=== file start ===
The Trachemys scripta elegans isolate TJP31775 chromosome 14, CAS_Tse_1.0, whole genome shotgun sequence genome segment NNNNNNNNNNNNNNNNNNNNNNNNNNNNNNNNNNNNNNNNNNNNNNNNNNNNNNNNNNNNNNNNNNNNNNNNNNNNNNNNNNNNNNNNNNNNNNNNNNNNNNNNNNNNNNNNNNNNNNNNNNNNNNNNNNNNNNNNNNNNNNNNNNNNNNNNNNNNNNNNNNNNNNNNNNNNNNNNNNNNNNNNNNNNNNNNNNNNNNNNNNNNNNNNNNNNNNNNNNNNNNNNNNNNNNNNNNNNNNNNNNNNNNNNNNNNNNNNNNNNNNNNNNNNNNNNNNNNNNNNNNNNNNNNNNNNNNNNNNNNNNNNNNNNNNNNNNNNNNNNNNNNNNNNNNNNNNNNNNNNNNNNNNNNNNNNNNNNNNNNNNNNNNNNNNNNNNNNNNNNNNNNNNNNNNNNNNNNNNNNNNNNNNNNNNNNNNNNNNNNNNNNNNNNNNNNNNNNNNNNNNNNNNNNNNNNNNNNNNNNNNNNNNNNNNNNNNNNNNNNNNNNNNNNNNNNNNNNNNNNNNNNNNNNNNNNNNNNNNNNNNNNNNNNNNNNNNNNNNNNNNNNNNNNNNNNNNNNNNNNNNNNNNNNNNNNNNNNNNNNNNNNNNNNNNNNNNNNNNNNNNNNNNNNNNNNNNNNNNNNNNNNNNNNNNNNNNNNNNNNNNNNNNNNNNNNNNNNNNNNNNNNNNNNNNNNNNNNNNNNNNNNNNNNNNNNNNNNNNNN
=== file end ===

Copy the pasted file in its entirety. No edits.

The Trachemys scripta elegans isolate TJP31775 chromosome 14, CAS_Tse_1.0, whole genome shotgun sequence genome segment NNNNNNNNNNNNNNNNNNNNNNNNNNNNNNNNNNNNNNNNNNNNNNNNNNNNNNNNNNNNNNNNNNNNNNNNNNNNNNNNNNNNNNNNNNNNNNNNNNNNNNNNNNNNNNNNNNNNNNNNNNNNNNNNNNNNNNNNNNNNNNNNNNNNNNNNNNNNNNNNNNNNNNNNNNNNNNNNNNNNNNNNNNNNNNNNNNNNNNNNNNNNNNNNNNNNNNNNNNNNNNNNNNNNNNNNNNNNNNNNNNNNNNNNNNNNNNNNNNNNNNNNNNNNNNNNNNNNNNNNNNNNNNNNNNNNNNNNNNNNNNNNNNNNNNNNNNNNNNNNNNNNNNNNNNNNNNNNNNNNNNNNNNNNNNNNNNNNNNNNNNNNNNNNNNNNNNNNNNNNNNNNNNNNNNNNNNNNNNNNNNNNNNNNNNNNNNNNNNNNNNNNNNNNNNNNNNNNNNNNNNNNNNNNNNNNNNNNNNNNNNNNNNNNNNNNNNNNNNNNNNNNNNNNNNNNNNNNNNNNNNNNNNNNNNNNNNNNNNNNNNNNNNNNNNNNNNNNNNNNNNNNNNNNNNNNNNNNNNNNNNNNNNNNNNNNNNNNNNNNNNNNNNNNNNNNNNNNNNNNNNNNNNNNNNNNNNNNNNNNNNNNNNNNNNNNNNNNNNNNNNNNNNNNNNNNNNNNNNNNNNNNNNNNNNNNNNNNNNNNNNNNNNNNNNNNNNNNNNNN